Your sales meetings need to be focused around topics that motivate your actions which will ultimately elevate your metrics related to your sales goals. These meetings will reinforce everything that has been outlined in your sales plan, and ensure that your team stays on course to complete their tasks.

In addition to team meetings that focus on big-picture strategies, I’d also recommend having meetings with each individual sales rep on a weekly basis.

These one-on-one meetings don’t need to be too long or take up too much of their time. But it’s a great way to evaluate and offer specific direction to your team members.

But understand that there is a difference between pipeline meetings and coaching meetings.


The best way to manage your leads is with content relationship management software, better known as “CRM” for short.

Manually tracking your leads with spreadsheets, whiteboards, or pen and paper are all outdated strategies. But CRM software makes it easy for you to track your current and prospective customers as they move throughout the sales cycle.

Tools like this ensure that all of your leads get followed up within a timely manner and that nobody gets lost in the shuffle.

CRM software can also help you monitor your sales metrics, which we talked about earlier. These platforms can generate reports with analytics that show you how well your team is performing.

You can also use CRM software to help you create forecasts for sales and revenue.


As long as we’re on the topic of using technology to improve sales productivity, I figured it would be a good time to talk about email marketing software.

Use automation to your advantage.

Your sales reps can only make one phone call at a time. But email software makes it possible for them to contact hundreds or even thousands of leads simultaneously.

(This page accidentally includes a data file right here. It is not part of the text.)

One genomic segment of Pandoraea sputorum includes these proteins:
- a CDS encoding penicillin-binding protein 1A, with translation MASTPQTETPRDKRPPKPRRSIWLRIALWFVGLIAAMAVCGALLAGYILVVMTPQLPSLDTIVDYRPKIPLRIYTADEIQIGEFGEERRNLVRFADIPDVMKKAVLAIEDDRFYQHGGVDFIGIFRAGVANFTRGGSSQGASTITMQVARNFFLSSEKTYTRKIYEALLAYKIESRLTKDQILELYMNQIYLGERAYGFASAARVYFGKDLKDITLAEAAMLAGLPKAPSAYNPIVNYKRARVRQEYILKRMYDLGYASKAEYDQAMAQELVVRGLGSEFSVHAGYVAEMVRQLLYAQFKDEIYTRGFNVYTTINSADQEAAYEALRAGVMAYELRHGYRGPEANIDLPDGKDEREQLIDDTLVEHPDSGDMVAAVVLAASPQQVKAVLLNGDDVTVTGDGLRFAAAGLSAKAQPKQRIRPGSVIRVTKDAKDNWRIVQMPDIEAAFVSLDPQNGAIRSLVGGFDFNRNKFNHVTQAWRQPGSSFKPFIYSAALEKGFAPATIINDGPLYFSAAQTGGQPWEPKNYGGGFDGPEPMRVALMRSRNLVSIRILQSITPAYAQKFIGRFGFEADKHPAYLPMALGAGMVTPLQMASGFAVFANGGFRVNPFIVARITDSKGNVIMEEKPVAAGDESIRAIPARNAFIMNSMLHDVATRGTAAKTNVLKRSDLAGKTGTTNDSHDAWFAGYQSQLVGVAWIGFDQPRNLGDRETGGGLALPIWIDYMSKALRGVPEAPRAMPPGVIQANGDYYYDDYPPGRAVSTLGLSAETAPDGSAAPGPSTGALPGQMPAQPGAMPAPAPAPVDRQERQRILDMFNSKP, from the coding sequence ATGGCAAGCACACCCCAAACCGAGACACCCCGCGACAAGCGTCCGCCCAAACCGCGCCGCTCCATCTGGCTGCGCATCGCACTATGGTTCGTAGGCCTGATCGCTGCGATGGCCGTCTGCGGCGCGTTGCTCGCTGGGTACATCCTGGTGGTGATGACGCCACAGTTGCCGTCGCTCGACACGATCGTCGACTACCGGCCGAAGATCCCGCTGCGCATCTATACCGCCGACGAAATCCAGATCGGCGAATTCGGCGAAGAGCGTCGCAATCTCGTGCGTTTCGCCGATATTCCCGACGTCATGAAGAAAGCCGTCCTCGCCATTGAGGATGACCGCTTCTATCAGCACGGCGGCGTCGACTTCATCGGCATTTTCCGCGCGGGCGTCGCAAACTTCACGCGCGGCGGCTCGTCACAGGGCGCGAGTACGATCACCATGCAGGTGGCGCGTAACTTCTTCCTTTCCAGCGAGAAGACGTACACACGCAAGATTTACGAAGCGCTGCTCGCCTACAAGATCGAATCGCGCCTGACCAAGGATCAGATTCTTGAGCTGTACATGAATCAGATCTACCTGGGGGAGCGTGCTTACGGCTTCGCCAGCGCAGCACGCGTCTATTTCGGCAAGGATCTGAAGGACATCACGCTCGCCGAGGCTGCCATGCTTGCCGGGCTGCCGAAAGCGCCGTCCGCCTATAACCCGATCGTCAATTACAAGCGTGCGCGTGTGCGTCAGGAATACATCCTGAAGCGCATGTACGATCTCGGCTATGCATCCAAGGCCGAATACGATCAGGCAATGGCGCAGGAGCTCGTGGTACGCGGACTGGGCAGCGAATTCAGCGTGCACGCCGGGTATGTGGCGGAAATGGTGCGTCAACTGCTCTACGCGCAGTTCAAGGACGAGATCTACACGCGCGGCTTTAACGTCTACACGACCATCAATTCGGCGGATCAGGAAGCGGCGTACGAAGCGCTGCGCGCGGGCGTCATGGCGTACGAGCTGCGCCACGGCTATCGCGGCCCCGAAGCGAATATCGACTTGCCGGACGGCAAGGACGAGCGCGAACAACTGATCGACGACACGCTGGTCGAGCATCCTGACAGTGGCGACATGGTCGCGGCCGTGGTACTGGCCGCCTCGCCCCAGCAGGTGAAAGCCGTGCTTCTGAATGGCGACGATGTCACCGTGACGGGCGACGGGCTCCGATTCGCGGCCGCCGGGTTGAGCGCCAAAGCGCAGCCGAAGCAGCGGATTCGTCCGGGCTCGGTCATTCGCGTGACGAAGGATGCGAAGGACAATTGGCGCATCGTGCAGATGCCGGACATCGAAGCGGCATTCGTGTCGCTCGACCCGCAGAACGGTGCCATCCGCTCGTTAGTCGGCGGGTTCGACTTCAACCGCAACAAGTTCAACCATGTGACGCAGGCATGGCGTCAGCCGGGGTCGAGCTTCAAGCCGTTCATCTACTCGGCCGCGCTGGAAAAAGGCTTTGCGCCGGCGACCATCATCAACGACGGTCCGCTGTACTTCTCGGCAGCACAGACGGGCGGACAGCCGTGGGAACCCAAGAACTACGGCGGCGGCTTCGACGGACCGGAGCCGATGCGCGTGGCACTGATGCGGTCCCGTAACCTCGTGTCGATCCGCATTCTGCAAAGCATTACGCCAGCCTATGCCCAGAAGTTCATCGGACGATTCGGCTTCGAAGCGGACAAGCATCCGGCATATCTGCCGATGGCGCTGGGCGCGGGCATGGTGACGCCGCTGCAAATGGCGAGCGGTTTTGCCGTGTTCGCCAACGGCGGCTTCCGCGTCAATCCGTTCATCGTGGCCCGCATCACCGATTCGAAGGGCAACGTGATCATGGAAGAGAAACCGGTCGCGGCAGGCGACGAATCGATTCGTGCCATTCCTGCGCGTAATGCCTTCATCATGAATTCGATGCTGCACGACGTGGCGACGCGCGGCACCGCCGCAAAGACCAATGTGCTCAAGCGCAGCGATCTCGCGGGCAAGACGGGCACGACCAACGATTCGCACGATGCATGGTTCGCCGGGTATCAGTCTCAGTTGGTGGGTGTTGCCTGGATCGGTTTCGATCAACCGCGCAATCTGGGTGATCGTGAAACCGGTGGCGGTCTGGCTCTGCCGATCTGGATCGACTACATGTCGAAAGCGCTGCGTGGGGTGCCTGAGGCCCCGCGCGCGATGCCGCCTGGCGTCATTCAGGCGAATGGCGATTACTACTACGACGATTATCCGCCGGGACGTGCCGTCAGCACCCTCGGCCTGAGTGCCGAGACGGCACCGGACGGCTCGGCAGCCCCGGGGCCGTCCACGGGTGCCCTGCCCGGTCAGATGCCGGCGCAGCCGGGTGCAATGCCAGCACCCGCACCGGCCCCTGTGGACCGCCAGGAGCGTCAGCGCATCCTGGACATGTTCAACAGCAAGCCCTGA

Plus, these tools will give your team added insight and information about your leads and customers. You’ll know specifically which recipients opened the message, and if they clicked on any links inside. You can this data segment your subscribers based on their position in the sales funnel.

Set up automated drip campaigns. These are a series of messages that automatically get sent to new subscribers or customers before, during, and after they make a purchase.


It’s not about the product. It’s not about the sales pitch. It’s not about the brand name.

Everything is about the customer.

You need to make your sales team understand this. Have them focus more on who the customer is, what they need, and what they want. Then you can position yourself in a way that solves their problems.

If you’re taking the exact same approach when you’re selling to three different customers then you’re doing it wrong. The “stick to the script” approach is outdated.

Today, customers want a personalized touch, and it’s your responsibility to give that to them.


Driving your sales team goes far and beyond monetary bonuses, prizes, and a fully stocked refrigerator in the break room.

As a business owner or sales manager, you need to inspire your staff. Get them exciting about making sales.

If you show up to the office looking like you just rolled out of bed and don’t say “good morning” to anyone, you’re not doing a very good job of setting the tone for the day.

You’ve got to learn how to create a company sales culture that brings your team together and ultimately motives them to perform better.


These tips are not difficult to implement. Although some of them may sound simple, you’d be surprised by how effective the results can be.

So keep this list handy and use it boost the performance of your sales team.

For those of you who still need some extra help with this, just request a consultation with us and we’d be happy to give you more information.